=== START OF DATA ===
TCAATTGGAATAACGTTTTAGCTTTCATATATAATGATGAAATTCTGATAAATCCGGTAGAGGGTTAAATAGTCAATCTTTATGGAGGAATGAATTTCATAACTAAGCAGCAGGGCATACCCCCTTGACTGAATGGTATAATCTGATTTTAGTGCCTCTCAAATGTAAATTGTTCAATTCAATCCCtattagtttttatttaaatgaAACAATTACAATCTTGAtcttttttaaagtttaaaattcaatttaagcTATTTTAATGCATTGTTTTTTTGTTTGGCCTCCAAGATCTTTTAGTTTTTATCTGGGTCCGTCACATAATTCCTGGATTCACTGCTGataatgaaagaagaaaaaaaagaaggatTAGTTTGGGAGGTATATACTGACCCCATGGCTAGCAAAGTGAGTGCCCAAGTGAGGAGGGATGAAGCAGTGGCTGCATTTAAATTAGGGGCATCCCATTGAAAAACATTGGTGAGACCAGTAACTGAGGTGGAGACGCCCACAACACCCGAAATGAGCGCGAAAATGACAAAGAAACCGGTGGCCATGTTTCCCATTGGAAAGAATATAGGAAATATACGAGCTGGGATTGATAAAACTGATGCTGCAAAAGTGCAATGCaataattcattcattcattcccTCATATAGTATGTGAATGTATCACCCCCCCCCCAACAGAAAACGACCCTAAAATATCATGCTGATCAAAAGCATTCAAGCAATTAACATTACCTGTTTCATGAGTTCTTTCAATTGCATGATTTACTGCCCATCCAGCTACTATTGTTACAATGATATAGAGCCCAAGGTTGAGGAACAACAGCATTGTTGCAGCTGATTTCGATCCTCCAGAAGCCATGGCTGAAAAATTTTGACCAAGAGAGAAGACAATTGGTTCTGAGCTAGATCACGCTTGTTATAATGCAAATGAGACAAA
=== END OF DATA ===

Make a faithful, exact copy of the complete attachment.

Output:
TCAATTGGAATAACGTTTTAGCTTTCATATATAATGATGAAATTCTGATAAATCCGGTAGAGGGTTAAATAGTCAATCTTTATGGAGGAATGAATTTCATAACTAAGCAGCAGGGCATACCCCCTTGACTGAATGGTATAATCTGATTTTAGTGCCTCTCAAATGTAAATTGTTCAATTCAATCCCtattagtttttatttaaatgaAACAATTACAATCTTGAtcttttttaaagtttaaaattcaatttaagcTATTTTAATGCATTGTTTTTTTGTTTGGCCTCCAAGATCTTTTAGTTTTTATCTGGGTCCGTCACATAATTCCTGGATTCACTGCTGataatgaaagaagaaaaaaaagaaggatTAGTTTGGGAGGTATATACTGACCCCATGGCTAGCAAAGTGAGTGCCCAAGTGAGGAGGGATGAAGCAGTGGCTGCATTTAAATTAGGGGCATCCCATTGAAAAACATTGGTGAGACCAGTAACTGAGGTGGAGACGCCCACAACACCCGAAATGAGCGCGAAAATGACAAAGAAACCGGTGGCCATGTTTCCCATTGGAAAGAATATAGGAAATATACGAGCTGGGATTGATAAAACTGATGCTGCAAAAGTGCAATGCaataattcattcattcattcccTCATATAGTATGTGAATGTATCACCCCCCCCCCAACAGAAAACGACCCTAAAATATCATGCTGATCAAAAGCATTCAAGCAATTAACATTACCTGTTTCATGAGTTCTTTCAATTGCATGATTTACTGCCCATCCAGCTACTATTGTTACAATGATATAGAGCCCAAGGTTGAGGAACAACAGCATTGTTGCAGCTGATTTCGATCCTCCAGAAGCCATGGCTGAAAAATTTTGACCAAGAGAGAAGACAATTGGTTCTGAGCTAGATCACGCTTGTTATAATGCAAATGAGACAAA